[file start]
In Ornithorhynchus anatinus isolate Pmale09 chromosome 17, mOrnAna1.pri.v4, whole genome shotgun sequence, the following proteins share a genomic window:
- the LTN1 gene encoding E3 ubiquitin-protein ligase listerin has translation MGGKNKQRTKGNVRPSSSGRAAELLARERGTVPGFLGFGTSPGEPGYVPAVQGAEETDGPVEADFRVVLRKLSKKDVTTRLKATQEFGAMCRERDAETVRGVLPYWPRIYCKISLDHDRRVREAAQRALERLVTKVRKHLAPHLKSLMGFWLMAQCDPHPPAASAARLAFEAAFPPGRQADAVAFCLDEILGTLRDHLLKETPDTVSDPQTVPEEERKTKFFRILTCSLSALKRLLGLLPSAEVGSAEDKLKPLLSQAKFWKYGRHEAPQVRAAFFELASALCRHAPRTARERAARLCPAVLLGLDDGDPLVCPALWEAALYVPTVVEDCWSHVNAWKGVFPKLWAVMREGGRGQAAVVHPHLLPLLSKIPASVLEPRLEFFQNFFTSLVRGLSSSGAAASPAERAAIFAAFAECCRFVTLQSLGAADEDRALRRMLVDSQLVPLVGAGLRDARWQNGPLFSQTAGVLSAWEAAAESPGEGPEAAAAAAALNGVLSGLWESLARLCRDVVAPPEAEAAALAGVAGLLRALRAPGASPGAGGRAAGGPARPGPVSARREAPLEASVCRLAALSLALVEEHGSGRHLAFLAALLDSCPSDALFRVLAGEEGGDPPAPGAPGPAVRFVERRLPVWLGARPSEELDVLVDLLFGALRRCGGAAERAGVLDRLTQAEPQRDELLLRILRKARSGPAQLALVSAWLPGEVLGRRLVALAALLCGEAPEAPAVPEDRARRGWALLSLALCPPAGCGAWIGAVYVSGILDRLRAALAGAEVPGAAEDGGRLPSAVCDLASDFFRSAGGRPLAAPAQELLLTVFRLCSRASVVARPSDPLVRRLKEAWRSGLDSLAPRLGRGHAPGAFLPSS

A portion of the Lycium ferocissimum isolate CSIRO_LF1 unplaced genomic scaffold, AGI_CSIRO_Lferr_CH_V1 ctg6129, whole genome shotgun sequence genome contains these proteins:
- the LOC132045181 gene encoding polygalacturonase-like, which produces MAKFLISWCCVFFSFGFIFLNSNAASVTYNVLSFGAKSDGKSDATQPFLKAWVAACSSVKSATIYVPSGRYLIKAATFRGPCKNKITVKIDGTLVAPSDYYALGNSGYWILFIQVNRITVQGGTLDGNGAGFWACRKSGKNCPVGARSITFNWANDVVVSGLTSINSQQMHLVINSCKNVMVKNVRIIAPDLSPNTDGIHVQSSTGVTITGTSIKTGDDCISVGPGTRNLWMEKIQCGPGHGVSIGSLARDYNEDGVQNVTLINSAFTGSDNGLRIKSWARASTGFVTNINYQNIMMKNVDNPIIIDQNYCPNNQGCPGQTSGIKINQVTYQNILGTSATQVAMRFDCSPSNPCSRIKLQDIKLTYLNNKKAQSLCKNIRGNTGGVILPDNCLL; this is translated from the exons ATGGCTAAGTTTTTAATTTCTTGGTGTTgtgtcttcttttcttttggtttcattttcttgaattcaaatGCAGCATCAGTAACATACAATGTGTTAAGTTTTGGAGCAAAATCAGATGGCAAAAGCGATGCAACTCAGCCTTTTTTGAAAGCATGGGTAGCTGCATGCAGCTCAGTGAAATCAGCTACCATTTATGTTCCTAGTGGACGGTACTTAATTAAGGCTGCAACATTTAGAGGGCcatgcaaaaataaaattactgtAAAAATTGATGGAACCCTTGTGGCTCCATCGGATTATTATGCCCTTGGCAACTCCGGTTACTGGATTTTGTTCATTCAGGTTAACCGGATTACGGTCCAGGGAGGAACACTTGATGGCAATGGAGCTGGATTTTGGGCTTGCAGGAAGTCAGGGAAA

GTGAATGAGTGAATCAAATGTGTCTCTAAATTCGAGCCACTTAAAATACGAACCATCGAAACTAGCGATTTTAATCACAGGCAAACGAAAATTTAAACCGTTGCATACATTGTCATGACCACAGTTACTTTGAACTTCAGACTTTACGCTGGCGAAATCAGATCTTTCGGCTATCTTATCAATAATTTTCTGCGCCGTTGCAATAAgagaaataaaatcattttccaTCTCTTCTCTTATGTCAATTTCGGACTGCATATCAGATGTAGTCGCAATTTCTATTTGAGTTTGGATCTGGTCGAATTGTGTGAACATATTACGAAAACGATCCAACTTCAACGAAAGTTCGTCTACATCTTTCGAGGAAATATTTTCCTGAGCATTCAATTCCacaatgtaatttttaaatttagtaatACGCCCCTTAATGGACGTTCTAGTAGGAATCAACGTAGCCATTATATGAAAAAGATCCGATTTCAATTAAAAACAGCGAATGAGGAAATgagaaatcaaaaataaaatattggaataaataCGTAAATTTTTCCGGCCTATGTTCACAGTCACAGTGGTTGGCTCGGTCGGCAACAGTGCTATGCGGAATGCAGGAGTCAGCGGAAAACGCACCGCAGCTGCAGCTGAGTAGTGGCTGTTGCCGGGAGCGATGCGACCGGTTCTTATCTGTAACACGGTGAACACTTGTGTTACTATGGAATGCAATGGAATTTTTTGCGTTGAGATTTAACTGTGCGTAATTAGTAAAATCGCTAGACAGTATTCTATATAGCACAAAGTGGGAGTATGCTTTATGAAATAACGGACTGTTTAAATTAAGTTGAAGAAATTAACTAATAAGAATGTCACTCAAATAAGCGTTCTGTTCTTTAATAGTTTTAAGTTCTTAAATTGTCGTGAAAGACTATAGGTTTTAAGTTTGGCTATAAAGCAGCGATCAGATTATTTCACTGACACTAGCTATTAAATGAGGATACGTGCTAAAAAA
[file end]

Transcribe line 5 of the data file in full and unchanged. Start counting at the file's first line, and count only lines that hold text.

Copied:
GTGAATGAGTGAATCAAATGTGTCTCTAAATTCGAGCCACTTAAAATACGAACCATCGAAACTAGCGATTTTAATCACAGGCAAACGAAAATTTAAACCGTTGCATACATTGTCATGACCACAGTTACTTTGAACTTCAGACTTTACGCTGGCGAAATCAGATCTTTCGGCTATCTTATCAATAATTTTCTGCGCCGTTGCAATAAgagaaataaaatcattttccaTCTCTTCTCTTATGTCAATTTCGGACTGCATATCAGATGTAGTCGCAATTTCTATTTGAGTTTGGATCTGGTCGAATTGTGTGAACATATTACGAAAACGATCCAACTTCAACGAAAGTTCGTCTACATCTTTCGAGGAAATATTTTCCTGAGCATTCAATTCCacaatgtaatttttaaatttagtaatACGCCCCTTAATGGACGTTCTAGTAGGAATCAACGTAGCCATTATATGAAAAAGATCCGATTTCAATTAAAAACAGCGAATGAGGAAATgagaaatcaaaaataaaatattggaataaataCGTAAATTTTTCCGGCCTATGTTCACAGTCACAGTGGTTGGCTCGGTCGGCAACAGTGCTATGCGGAATGCAGGAGTCAGCGGAAAACGCACCGCAGCTGCAGCTGAGTAGTGGCTGTTGCCGGGAGCGATGCGACCGGTTCTTATCTGTAACACGGTGAACACTTGTGTTACTATGGAATGCAATGGAATTTTTTGCGTTGAGATTTAACTGTGCGTAATTAGTAAAATCGCTAGACAGTATTCTATATAGCACAAAGTGGGAGTATGCTTTATGAAATAACGGACTGTTTAAATTAAGTTGAAGAAATTAACTAATAAGAATGTCACTCAAATAAGCGTTCTGTTCTTTAATAGTTTTAAGTTCTTAAATTGTCGTGAAAGACTATAGGTTTTAAGTTTGGCTATAAAGCAGCGATCAGATTATTTCACTGACACTAGCTATTAAATGAGGATACGTGCTAAAAAA